It’s not the end of the world for an ash town, it’s the beginning of the end.
This year, a small town in central Alabama will lose its entire town.
The town of Ashford has been a part of Alabama’s ash tree community for more than a century.
Now, that community will be cut off from the rest of the state.
In a stunning move, Ashford, a town of about 13,000 people, has been granted an evacuation order by Alabama’s Department of Emergency Management.
The decision comes after a spate of wildfires and ash trees have destroyed many of the town’s buildings and destroyed much of its natural landscape.
The fires began on November 7, and have killed at least five people and destroyed more than 20,000 homes.
Ashford’s residents have been trying to save the town from the effects of these fires for over two years, and the town has fought back.
In the weeks before the wildfires, Ashfield’s residents were forced to relocate due to the effects the fires were having.
In response to the ash trees, the town hired an agency called the Ashford Fire Marshal’s Office to deal with the fires.
This has led to some problems for Ashford.
The Marshal’s office was able to get through the fires relatively unscathed, but when the Ashburn County Fire Marshal started to issue evacuation orders, Ashburn residents were told to pack up and move out.
“They were telling us to go get a job, they were saying that we would be gone in a few days, but we were still in Ashford,” said Sam Davis, who has lived in Ashburn for three years.
The sheriff’s office has since admitted it is making some mistakes in the process of issuing evacuation orders.
They have issued an order for Ashburn’s entire town to evacuate, but Davis said the sheriff’s department has yet to provide any sort of timeframe for the evacuation.
Davis, along with other residents, have also been unable to access the town to take photos of their houses or take photographs of their children.
“We don’t have a way to take photographs or document our life, and we are not even able to put them in our phones,” Davis said.
Ashburn resident Chris Hill said the situation is extremely frustrating.
“When they are telling us we have to evacuate and we’re going to lose everything, we have no clue what to do,” Hill said.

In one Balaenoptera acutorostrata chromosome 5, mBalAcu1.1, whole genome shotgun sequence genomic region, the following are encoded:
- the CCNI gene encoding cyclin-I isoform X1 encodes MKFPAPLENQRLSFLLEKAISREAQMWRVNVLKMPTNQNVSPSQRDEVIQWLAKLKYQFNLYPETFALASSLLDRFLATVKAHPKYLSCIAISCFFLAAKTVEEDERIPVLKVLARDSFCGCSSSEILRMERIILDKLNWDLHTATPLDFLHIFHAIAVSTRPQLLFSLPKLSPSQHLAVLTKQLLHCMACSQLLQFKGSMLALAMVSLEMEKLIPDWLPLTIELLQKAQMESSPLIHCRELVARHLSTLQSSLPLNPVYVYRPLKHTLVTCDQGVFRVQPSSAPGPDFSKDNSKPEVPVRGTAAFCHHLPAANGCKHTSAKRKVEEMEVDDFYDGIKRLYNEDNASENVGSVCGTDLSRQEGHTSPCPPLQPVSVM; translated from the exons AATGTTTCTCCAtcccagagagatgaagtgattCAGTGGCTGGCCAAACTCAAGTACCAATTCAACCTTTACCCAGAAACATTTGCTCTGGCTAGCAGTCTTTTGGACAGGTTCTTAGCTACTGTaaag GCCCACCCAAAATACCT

Hill said he and his wife are going to have to make arrangements to relocate their family in Ashfield to a new home, which they said they have been told will cost a couple thousand dollars.
“I don’t think it’s fair that they’re asking us to move from a community that’s only been here since the 1970s,” Hill added.
According to the sheriff, the Ashland Fire Marshal is not the only agency involved in issuing Ashford residents the evacuation order.
Ashland’s Office of Emergency Operations has also issued an evacuation, which has been issued by the sheriff.
The agency has been coordinating with other agencies, but no specific timeframe has been given for when the other agencies will begin issuing evacuations.
“In my mind, this is a terrible and unprofessional move,” said Mike Hagan, the director of the Ashville County Emergency Operations Center.
Hagan said the only reason he is giving the Ash County Sheriff a deadline for issuing the evacuation is because the Sheriff’s office is still in the midst of the wildfires.
“It’s really disappointing,” Hagan added.
“Because they are in a situation that they don’t know what to release to the public.”
However, the state’s attorney general has said the Ash Forest fire is not expected to reach Ashford until February.
As of Monday afternoon, only about 6 percent of the ash in the area has been destroyed, according to the Ashfield Fire Marshal.
In addition, the fire was only 30 percent contained on Monday, but the Ashwood Fire Marshal says it is expected to grow.
“Ashford residents will be able to begin reopening their homes this weekend and it will be a very busy weekend,” Hagen said.
“As of now, we are expecting to be able start reopening Ashford on Monday afternoon.
As we get closer to the end, we’ll be able reopening it as soon as we can.”
A spokesperson for the AshForest Fire Marshal said they are not able to comment on individual cases, but said, “We are working closely with the Ashfire Marshal’s Operations Center to get a full and accurate estimate of how long this will take us to fully open Ashford.”
A number of community members have taken to social media to voice their concerns with the state of Alabama regarding the evacuation orders for Ashland.
“How can we have an evacuation while we have this fire in the state?” wrote a person who goes by the name @MarilynCox in a Facebook post.
“Why do we have a town evacuated and still have the ash tree?” Another